Parents of Adolf Hitler Campbell Lose Custody Battle

Last year family received attention over supermarket's refusal to write their son's name on birthday cake; now Hitler Campbell and siblings JoyceLynn Aryan Nation and Honszlynn Hinler Jeannie have been removed from their custody.

A U.S. state appeals court determined Thursday that a New Jersey couple who gave their children Nazi-inspired names should not regain custody of them.

Heath Campbell, left, with his wife Deborah and son Adolf Hitler, 3.

Heath and Deborah Campbell's three small children were removed from their home by the state in January 2009.

The family drew attention after a supermarket refused to decorate a birthday cake for their son, Adolf Hitler Campbell. He and siblings Joyce Lynn Aryan Nation Campbell and Honszlynn Himler Jeannie Campbell have been in foster care.

The appeals court ruled Thursday that sufficient evidence of abuse or neglect existed because of domestic violence in the home. The court sent the case back to family court for further reconsideration.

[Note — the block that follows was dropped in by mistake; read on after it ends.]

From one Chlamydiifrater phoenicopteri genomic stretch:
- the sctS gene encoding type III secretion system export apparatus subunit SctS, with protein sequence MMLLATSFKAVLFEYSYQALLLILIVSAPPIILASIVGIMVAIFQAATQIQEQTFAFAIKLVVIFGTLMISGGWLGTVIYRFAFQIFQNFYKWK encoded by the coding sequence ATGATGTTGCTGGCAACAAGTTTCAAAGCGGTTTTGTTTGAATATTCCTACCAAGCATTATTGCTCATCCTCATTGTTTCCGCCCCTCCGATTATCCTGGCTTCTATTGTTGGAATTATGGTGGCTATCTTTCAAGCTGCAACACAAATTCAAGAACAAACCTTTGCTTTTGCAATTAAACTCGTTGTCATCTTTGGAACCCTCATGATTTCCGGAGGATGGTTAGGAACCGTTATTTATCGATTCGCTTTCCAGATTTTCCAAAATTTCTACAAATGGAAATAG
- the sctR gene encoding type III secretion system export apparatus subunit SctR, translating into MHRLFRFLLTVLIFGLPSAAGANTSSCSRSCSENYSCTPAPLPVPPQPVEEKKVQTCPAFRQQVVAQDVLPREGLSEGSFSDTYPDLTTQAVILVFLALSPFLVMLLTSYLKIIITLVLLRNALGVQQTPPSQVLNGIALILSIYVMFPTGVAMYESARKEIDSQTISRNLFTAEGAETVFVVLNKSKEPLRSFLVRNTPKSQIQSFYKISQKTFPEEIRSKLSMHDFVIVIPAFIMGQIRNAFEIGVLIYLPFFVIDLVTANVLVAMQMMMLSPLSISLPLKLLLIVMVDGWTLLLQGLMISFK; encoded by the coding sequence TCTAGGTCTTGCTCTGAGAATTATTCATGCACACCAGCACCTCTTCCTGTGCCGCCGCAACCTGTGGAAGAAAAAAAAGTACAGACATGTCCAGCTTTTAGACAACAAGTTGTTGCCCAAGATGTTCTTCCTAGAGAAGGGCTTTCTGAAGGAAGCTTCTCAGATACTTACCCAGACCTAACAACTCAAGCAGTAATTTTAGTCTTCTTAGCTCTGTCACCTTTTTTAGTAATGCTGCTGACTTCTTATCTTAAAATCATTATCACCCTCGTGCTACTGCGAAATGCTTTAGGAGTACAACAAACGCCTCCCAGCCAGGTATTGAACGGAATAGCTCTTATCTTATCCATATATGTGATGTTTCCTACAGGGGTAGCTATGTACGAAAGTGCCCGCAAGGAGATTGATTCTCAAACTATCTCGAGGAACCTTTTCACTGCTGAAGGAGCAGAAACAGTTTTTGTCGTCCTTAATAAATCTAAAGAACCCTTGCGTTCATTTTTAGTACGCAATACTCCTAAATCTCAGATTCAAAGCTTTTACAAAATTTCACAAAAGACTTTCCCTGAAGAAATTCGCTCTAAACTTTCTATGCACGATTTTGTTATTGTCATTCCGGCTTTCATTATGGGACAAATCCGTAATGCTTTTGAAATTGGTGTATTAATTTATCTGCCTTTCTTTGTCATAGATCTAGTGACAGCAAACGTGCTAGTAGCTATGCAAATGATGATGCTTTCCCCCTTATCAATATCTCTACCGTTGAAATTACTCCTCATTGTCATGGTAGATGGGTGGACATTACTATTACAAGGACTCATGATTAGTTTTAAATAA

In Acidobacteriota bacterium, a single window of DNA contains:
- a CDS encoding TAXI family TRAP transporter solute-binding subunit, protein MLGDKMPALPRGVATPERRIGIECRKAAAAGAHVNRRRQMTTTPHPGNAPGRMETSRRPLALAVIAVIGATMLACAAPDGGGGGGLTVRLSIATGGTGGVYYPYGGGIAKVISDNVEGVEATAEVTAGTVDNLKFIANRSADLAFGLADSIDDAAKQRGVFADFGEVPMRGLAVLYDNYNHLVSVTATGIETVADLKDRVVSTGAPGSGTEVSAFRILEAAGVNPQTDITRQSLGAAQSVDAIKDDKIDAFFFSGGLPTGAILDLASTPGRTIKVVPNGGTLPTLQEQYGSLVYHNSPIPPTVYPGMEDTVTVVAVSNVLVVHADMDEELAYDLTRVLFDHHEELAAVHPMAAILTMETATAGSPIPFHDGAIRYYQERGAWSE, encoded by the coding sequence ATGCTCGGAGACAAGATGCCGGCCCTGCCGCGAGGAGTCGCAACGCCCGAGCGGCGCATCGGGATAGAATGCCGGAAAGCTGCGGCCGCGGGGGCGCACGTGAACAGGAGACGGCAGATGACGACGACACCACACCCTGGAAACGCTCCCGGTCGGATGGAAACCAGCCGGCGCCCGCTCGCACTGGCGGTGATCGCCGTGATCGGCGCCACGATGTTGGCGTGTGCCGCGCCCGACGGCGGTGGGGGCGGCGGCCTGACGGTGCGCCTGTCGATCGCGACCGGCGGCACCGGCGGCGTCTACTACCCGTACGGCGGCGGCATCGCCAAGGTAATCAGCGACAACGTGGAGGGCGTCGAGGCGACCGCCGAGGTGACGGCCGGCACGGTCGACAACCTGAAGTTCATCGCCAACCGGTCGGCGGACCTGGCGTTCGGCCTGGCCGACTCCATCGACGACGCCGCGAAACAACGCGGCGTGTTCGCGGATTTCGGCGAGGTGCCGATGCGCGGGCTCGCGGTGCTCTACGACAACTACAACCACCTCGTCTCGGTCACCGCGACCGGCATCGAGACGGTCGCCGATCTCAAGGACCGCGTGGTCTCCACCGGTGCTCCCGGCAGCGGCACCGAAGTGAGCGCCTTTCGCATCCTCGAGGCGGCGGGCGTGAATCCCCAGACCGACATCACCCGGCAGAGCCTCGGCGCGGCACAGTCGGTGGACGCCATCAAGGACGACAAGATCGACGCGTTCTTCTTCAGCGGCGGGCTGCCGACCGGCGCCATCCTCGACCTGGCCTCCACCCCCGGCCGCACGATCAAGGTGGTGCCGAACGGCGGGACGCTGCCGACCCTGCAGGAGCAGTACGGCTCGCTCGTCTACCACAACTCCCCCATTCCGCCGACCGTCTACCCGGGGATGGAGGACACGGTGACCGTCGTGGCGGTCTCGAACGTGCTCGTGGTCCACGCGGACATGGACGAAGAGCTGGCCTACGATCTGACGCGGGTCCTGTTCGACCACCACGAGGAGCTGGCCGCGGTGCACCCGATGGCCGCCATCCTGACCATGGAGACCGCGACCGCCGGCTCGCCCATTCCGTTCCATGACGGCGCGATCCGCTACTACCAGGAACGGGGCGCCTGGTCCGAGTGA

A gag order remains in place and the parties refused to discuss the decision.

The couple received attention last year when a supermarket in New Jersey refused to write their son's name, Adolf Hitler Campbell, on his birthday cake.

The Campbells ultimately got their cake decorated at a Wal-Mart in Pennsylvania, Deborah Campbell said. About 12 people attended the birthday party on Sunday, including several children who were of mixed race, according to Heath Campbell.

"If we're so racist, then why would I have them come into my home?" he asked.The Campbells' other two children also have unusual names: JoyceLynn Aryan Nation Campbell turns 2 in a few months and Honszlynn Hinler Jeannie Campbell will be 1 in April.

Shortly after the story became known, New Jersey removed the three siblings from their parents' home and placed in the custody of the state, where they have been until the final court hearing on Thursday.

Heath Campbell said he named his son after Adolf Hitler because he liked the name and because no one else in the world would have that name.

On Tuesday he wore a pair of black boots he said were worn by a German soldier during World War II.